Other families, including the relatives of Luke Somers, who was killed during a rescue attempt in Yemen, disagree. Somers’s death followed an early failed attempt by the U.S. military to free him.
“Luke’s life wasn’t in imminent danger until after the first raid,” said Jordan Somers, Luke’s brother. He believes a more patient approach would have produced a better result. “We would have paid whatever we could to bring my brother home,” he said.
Two years after his brother’s death, Jordan and his mother are still trying to understand Luke’s life as a hostage. The hostage fusion cell recently gave them a case report that included a declassified timeline of Luke’s time in captivity. But big questions remain. Throughout much of Somers’s 15 months as a hostage, the government told his family that he was being held by Yemeni tribesman. Only near the end did they learn that he had been transferred to a Yemeni offshoot of al-Qaeda.
“If we had known, it might have changed our strategy,” Jordan said. “The situation was much more dire than we were led to believe.”
He still gets regular calls from the fusion cell, and he recently he spoke with Monaco, hoping she could help him and his mother get more money for mental-health care. They had already used up an initial $5,000 government grant, provided to them through congressional legislation. Monaco told him that she was unable to help.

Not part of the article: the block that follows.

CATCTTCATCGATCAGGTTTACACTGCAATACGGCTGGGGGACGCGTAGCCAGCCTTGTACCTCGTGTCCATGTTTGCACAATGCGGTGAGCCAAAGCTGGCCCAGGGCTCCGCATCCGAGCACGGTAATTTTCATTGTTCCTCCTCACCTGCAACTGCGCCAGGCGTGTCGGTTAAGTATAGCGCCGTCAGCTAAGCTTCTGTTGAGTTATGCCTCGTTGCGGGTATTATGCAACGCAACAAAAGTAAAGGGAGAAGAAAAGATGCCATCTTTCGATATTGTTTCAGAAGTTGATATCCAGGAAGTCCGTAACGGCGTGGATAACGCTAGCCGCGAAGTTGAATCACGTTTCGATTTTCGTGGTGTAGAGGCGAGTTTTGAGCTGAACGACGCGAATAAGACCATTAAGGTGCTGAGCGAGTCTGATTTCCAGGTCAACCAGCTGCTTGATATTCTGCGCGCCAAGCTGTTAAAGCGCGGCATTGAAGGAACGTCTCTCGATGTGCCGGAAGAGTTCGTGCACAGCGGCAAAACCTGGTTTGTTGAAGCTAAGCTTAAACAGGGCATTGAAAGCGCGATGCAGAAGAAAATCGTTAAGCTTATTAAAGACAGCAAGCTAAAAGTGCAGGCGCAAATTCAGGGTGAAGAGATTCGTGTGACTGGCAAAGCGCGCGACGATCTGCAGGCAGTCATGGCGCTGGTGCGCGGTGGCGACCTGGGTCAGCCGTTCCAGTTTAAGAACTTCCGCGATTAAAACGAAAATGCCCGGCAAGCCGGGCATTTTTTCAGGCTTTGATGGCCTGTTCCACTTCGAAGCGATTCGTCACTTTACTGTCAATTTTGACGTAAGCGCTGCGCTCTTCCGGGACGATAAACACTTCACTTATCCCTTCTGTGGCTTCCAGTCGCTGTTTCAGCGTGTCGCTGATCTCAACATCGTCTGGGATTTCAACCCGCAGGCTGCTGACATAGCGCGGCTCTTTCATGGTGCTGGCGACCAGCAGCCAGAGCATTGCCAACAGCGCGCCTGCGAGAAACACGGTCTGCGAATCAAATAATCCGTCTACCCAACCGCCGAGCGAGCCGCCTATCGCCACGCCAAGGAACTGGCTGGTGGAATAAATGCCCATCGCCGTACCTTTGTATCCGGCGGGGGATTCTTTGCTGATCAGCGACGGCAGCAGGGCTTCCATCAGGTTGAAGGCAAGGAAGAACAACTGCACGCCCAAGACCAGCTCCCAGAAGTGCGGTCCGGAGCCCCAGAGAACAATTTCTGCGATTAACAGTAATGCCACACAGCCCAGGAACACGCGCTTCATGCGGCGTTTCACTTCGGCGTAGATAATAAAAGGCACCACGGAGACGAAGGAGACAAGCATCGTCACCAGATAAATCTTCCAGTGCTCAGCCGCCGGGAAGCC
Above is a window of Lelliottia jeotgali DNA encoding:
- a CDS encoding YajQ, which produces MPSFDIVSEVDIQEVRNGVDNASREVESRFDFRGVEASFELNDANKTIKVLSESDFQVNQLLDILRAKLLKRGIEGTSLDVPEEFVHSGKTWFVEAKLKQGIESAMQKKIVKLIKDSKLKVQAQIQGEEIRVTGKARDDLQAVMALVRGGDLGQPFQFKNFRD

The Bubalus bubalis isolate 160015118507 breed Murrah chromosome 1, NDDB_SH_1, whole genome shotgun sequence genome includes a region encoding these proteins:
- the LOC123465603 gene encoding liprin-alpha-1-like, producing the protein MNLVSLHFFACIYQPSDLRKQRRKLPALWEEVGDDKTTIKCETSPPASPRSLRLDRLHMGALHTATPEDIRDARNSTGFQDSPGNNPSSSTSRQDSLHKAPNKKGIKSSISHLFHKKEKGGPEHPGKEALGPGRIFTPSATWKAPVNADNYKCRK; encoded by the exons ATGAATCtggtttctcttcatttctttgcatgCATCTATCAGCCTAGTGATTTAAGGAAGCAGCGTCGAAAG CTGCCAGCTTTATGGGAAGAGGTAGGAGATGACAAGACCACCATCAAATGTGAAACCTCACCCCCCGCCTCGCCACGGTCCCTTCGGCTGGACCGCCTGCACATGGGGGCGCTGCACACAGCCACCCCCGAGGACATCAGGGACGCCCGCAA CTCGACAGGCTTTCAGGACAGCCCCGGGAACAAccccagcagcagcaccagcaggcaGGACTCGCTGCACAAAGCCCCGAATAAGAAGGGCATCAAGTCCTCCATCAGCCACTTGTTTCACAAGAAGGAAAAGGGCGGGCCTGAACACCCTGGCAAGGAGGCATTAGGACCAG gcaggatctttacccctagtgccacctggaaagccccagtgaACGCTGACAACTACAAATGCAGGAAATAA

“The unfairness of the whole situation in its entirety is just outlandish and upsetting,” Jordan said. “I take it too personally . . . in a way we still feel forgotten.”
Monaco said she understands the frustration.
“Nothing we can do here will substitute for that loss,” she said from her basement office in the West Wing. “Nothing is 100 percent satisfactory, and nothing is going to be enough until these families see their loved ones come home. That is just true.”